The transition in care, from attempting to heal the patient to caring for them as they near death, is difficult for everyone involved. Healthcare providers sometimes feel as if "their job is done" as they can no longer heal the patient and "drop out" of the patient's care. This can lead to patients, and their loved ones, are feeling that healthcare providers abandon them as they near death. They often wish for guidance on the complex changes that the patient is going through emotionally and physically. Actions which are a normal part of the dying process, such as anger and refusing visitors, can leave loved ones confused and upset. Understanding the stages of grief allows providers to give support and guidance during the dying process.
Other Models of Grief
The DABRA model is frequently criticized for being too rigid. Other models include Bowlby and Parkes' Four Phases of Grief and Worden's Four Basic Tasks In Adapting To Loss.
Bowlby and Parkes' Four Phases of Grief
Bowlby and Parkes proposed a reformulated theory of grief based in the 1980s. Their work is based on Kubler-Ross' model. Their model has 4 stages and emphasizes that the grieving process is not linear.
Shock and Disbelief
The initial phase replaced the term "denial" due to negative connotations. In this phase, the reality is altered as the mind responds to a stressful situation by becoming unresponsive, or numb, to the new situation. Over time, the mind processes the new reality, and the patient moves to a new phase.
Searching and Yearning
This phase is closely related to the Anger and Bargaining stage of the DABDA model. The patient will attempt to undo the new reality and question the reason for it.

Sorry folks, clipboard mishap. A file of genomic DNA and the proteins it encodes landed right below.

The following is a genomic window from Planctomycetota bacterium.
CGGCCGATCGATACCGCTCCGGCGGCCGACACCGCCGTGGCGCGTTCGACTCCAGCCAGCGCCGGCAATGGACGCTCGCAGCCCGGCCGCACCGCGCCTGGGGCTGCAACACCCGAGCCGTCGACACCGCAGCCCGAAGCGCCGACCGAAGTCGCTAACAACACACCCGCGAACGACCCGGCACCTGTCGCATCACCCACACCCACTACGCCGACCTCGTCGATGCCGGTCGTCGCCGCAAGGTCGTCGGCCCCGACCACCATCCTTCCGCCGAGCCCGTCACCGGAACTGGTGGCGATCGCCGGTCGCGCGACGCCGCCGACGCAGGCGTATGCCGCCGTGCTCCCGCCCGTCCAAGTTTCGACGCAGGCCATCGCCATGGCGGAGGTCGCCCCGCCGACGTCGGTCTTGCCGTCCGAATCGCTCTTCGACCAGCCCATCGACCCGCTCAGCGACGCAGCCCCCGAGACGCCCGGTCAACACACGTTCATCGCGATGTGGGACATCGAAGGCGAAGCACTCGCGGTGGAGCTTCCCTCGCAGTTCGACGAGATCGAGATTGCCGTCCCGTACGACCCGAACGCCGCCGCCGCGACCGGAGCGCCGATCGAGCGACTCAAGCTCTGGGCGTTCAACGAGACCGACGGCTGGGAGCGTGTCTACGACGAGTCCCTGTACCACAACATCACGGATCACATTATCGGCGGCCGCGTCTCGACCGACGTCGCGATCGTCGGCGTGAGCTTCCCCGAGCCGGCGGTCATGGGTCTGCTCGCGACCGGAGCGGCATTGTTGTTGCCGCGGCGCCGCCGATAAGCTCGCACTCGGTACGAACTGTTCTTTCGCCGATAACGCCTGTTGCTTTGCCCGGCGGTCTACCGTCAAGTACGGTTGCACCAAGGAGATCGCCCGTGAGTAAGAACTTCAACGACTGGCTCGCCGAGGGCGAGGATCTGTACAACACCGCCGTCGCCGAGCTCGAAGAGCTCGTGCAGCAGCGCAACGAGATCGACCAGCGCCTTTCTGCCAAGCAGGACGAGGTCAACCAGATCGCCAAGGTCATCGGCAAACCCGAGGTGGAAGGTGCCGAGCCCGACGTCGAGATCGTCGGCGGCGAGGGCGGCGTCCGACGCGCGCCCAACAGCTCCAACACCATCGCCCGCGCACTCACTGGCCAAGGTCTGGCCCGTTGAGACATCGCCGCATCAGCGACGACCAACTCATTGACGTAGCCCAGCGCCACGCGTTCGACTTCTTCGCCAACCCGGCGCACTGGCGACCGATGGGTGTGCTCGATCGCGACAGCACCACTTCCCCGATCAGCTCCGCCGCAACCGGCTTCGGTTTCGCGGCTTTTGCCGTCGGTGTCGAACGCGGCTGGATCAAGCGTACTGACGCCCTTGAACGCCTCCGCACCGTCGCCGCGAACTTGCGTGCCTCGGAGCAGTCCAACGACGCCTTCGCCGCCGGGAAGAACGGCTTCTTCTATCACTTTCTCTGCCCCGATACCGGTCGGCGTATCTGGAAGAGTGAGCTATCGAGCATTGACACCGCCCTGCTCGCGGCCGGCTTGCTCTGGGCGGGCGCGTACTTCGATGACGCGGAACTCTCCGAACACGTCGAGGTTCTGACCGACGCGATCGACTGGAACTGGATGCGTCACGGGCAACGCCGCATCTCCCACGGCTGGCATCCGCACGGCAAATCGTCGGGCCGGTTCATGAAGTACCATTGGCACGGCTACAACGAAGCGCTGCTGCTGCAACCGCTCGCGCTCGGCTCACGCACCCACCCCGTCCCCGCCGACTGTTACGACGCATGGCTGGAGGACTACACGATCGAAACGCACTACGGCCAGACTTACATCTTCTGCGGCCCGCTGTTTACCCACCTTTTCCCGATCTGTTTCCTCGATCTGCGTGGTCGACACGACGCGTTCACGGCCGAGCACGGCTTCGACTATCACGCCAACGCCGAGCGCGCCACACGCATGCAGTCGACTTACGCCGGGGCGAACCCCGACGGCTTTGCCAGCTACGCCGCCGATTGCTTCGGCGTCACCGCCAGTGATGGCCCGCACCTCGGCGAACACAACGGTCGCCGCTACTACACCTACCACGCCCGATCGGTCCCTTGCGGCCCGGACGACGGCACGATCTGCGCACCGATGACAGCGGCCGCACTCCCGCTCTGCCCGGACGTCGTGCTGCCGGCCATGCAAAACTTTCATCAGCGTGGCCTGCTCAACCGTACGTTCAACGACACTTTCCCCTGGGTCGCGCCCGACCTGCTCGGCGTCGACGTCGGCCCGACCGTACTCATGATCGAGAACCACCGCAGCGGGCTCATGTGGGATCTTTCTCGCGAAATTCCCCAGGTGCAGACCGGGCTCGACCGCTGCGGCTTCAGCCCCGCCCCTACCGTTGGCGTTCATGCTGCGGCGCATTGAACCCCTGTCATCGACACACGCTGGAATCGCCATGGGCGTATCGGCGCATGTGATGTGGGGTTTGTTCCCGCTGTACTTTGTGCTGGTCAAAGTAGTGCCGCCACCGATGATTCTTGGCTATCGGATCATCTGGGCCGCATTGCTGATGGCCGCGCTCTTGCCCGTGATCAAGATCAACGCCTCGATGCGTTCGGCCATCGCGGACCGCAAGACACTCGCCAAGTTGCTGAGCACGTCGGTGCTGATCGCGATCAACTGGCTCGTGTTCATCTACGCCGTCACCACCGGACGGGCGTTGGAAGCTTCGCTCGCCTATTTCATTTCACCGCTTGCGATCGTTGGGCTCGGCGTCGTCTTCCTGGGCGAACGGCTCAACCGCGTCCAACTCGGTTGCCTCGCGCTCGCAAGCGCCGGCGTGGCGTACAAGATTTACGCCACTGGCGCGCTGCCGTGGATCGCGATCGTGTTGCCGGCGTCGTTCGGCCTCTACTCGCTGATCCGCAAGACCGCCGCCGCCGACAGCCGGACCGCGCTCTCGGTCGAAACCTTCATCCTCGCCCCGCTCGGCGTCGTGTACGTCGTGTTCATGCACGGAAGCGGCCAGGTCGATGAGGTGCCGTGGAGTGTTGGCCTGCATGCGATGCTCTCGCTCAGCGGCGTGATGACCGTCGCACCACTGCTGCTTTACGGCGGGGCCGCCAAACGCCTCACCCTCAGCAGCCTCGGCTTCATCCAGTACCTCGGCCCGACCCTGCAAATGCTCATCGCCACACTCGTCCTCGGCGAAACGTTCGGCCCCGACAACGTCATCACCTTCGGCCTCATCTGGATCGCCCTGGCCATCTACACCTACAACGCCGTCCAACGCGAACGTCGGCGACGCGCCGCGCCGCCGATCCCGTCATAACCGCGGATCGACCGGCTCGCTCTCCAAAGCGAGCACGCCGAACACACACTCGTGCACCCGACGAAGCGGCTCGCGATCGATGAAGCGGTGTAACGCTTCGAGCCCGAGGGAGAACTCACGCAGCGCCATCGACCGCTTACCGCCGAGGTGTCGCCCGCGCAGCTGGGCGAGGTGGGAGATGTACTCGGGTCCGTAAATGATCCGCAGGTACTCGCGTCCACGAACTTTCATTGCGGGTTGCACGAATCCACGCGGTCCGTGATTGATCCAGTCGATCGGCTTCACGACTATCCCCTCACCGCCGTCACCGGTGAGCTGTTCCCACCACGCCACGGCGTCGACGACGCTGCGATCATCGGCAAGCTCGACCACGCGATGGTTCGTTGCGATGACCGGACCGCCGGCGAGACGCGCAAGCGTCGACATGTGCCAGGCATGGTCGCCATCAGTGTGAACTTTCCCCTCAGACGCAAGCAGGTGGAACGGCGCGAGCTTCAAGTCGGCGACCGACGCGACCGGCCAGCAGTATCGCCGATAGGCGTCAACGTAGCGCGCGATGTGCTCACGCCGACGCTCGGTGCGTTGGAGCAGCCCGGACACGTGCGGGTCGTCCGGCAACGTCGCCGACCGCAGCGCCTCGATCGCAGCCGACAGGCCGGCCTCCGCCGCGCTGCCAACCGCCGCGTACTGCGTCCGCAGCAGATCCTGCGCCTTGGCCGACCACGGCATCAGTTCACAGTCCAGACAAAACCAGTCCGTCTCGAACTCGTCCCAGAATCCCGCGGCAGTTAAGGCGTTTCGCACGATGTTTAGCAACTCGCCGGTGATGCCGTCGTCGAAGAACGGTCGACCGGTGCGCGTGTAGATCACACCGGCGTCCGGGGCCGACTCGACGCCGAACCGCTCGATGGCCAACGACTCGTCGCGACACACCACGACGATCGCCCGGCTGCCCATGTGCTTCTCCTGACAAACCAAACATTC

Disorganization and Repair
This phase closely relates to the Depression stage of the DABDA model. The patient experiences full acceptance of the new reality. They show signs of depression and apathy.
Rebuilding and Healing
In this phase, the patient experiences a "renewed sense of identity" which represents overcoming the sense of loss and feels in control of their destiny. They no longer show signs of depression.
Worden's Four Basic Tasks In Adapting To Loss
Woden's model of grief does not rely on stages but instead states that 4 tasks must be completed by the patient to complete bereavement. These tasks do not occur in any specific order. The grieving person may work on a task intermittently until it is complete. This model is more applicable to the grief of a survivor but may also be applied to a patient facing death.
Accepting Reality of Loss
Initially, the patient may have difficulty accepting the reality of impending death. Typically, acceptance is viewed as being ready to move forward with the process of preparing for death.
Experiencing Pain of Grief
Patients may feel sadness, anger, or confusion. They are experiencing the pain of loss. The task is completed as the patient begins to feel "normal" again.
Adjusting to Environment
An all-consuming focus on impending death will cause the patient to ignore other roles in life that are important to them. To complete this task, the patient will resume typically daily activities such as resuming work or hobbies or becoming engaged as a spouse or parent.
Redirecting Emotional Energy
This task is generally applicable to grieving survivors. Survivors redirect their emotional energy from suffering the loss of a loved one to engaging in new activities that bring pleasure and new experiences.
For the healthcare team, the most difficult patients are those near death, it is difficult for everyone involved. Healthcare providers sometimes feel as if "their job is done" as they can no longer heal the patient and "drop out" of the patient's care. This can lead to patients, and their loved ones, to feel they have been abandoned by the healthcare team as they near death. They often wish for guidance emotionally and physically. This is where an end of life team can be very helpful, and hospice care nursing staff can provide counsel, administer comfort care, deliver emotional support, and empathize with both the patient and the family. Hospice care pharmacists are also involved, dispensing appropriate comfort medication in a timely fashion by working directly with the nursing staff. This will create a proper environment for the stages of death to play out. The healthcare team should have an understanding of the stages of grief which allows providers to give support and guidance during the dying process and provides a coordinated effort to provide the patient and family with much needed emotional support. [Level 5]